The Supreme Court’s decision underscores the need for employers to take proactive and thoughtful measures to prevent retaliation claims. The following practices may help employers avoid retaliation claims not only from employees who have engaged in protected activity, but also from the employee’s relatives, ex-girlfriends, meal companions, second grade classmates, etc.

  1. Adopt and Communicate No Retaliation Policies. Employers should adopt and communicate clear written policies stating that the organization will not tolerate unlawful retaliation and establishing a procedure for employees to report any concerns of retaliation.
  2. Encourage Reporting. Employees should be encouraged to report concerns or complaints so that they can be addressed early. In addition, an employer who welcomes complaints and acts appropriately in response is less likely to appear capable of retaliation.
  3. Investigate Promptly. In many instances, the law requires employers to investigate promptly and respond appropriately to employee complaints of misconduct or alleged legal violations. However, an employer should treat all complaints seriously and professionally, even complaints that do not appear to rise to the level of stating a legal violation. A good faith complaint, even if it proves to be meritless, still gives the employee protected status that makes retaliation unlawful.
  4. Appraise Performance Accurately. Employers should train managers to provide timely, accurate, and straightforward performance appraisals. If legitimate performance issues exist, performance appraisals should accurately set forth those issues in a professional manner so that the employee can attempt to improve and the employer can safely rely on the performance review in defending a retaliation or other employment law claim. Managers should be encouraged to keep notes of conversations with an employee regarding the employee’s performance. These notes and performance appraisals can be used to demonstrate that a performance issue existed before any report of discrimination or other unlawful conduct, by that or another employee.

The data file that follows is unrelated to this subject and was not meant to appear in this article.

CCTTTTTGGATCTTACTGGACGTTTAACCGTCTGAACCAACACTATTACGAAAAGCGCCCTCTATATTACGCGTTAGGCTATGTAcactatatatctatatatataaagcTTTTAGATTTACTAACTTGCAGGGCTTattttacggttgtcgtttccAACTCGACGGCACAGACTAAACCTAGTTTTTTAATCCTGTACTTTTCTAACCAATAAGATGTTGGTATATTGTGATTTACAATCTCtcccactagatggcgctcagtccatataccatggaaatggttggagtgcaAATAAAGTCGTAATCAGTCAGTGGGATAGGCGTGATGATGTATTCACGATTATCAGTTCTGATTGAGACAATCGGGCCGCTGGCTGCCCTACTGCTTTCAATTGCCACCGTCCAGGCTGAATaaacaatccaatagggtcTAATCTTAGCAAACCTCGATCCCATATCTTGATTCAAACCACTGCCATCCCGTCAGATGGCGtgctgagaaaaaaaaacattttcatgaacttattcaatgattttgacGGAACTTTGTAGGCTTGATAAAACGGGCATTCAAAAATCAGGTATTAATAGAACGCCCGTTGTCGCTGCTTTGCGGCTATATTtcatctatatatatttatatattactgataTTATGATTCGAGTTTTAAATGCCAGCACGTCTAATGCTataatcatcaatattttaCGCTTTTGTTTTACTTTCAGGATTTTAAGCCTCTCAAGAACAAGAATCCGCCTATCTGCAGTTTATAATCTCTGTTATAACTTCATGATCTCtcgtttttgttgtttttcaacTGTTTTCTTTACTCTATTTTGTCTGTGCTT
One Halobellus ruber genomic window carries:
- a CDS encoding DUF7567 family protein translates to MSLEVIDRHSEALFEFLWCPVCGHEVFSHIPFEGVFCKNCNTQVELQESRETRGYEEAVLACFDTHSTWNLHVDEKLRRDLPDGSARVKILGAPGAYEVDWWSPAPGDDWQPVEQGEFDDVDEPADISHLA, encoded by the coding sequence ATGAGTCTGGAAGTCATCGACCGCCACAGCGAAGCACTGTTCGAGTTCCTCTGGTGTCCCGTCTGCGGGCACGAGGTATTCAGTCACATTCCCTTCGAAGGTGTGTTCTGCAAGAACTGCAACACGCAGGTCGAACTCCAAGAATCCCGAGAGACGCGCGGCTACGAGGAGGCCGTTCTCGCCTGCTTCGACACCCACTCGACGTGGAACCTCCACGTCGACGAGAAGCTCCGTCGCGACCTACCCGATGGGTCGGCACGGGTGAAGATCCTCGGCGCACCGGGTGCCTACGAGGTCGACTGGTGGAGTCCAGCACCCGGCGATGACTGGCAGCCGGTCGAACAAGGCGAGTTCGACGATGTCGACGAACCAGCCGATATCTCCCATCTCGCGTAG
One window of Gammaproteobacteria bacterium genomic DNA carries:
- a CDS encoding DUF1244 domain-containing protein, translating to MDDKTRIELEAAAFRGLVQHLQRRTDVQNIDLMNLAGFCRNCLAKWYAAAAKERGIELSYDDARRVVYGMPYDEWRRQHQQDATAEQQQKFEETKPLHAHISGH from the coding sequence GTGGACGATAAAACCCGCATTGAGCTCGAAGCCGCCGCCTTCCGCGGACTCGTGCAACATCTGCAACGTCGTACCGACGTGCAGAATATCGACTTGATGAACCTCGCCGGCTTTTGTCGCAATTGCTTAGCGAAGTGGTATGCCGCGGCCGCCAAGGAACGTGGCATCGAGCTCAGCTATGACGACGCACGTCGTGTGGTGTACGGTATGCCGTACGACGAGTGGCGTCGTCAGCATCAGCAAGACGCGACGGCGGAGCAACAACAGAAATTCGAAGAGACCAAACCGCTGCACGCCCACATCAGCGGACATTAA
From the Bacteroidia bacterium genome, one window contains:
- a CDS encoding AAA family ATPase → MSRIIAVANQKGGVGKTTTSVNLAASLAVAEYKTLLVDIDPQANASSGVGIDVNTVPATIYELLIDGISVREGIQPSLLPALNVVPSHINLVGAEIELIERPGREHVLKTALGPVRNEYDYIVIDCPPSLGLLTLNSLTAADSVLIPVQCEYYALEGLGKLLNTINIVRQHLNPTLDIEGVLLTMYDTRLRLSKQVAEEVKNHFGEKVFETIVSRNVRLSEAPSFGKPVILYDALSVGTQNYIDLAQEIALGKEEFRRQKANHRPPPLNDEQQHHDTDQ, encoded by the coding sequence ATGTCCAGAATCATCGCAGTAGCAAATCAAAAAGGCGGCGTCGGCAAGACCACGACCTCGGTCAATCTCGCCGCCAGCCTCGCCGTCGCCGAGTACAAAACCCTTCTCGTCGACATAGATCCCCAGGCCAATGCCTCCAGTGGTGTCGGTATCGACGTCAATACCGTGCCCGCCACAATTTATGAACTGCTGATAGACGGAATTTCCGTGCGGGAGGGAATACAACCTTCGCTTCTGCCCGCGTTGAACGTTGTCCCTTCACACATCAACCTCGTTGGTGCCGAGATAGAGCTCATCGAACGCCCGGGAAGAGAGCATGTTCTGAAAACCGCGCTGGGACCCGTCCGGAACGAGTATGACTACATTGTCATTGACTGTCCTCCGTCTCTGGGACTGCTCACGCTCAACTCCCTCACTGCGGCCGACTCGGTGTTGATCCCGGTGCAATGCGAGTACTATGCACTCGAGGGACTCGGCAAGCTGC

5. Treat Employees Consistently. Employers can reduce the risk of a retaliation claim by treating an employee with a performance issue the same way as it treats any other employee with that performance issue. This works to ensure that an employee who has engaged in protected activity, or their close relation, is treated the same as employees who have not engaged in protected activity.
  6. Proceed Cautiously. Before taking adverse action against any employee, the employer should be confident that the action is based on legitimate business reasons and is not in retaliation for any employee’s protected activity. In addition, the employer should ensure that it has good documentation to support its legitimate reasons for the employment decision.

The attorneys of Gray Plant Mooty’s Employment and Labor practice group are available to assist employers with workplace policies, training, and compliance, as well as litigation and dispute resolution. If you have questions about Title VII, retaliation, or other workplace issues, please contact Meghann Kantke  (meghann.kantke@gpmlaw.com, 612.632.3414) or any other member of Gray Plant Mooty’s Employment and Labor practice group.

 

This article is provided for general informational purposes only and should not be construed as legal advice or legal opinion on any specific facts or circumstances. You are urged to consult a lawyer concerning any specific legal questions you may have.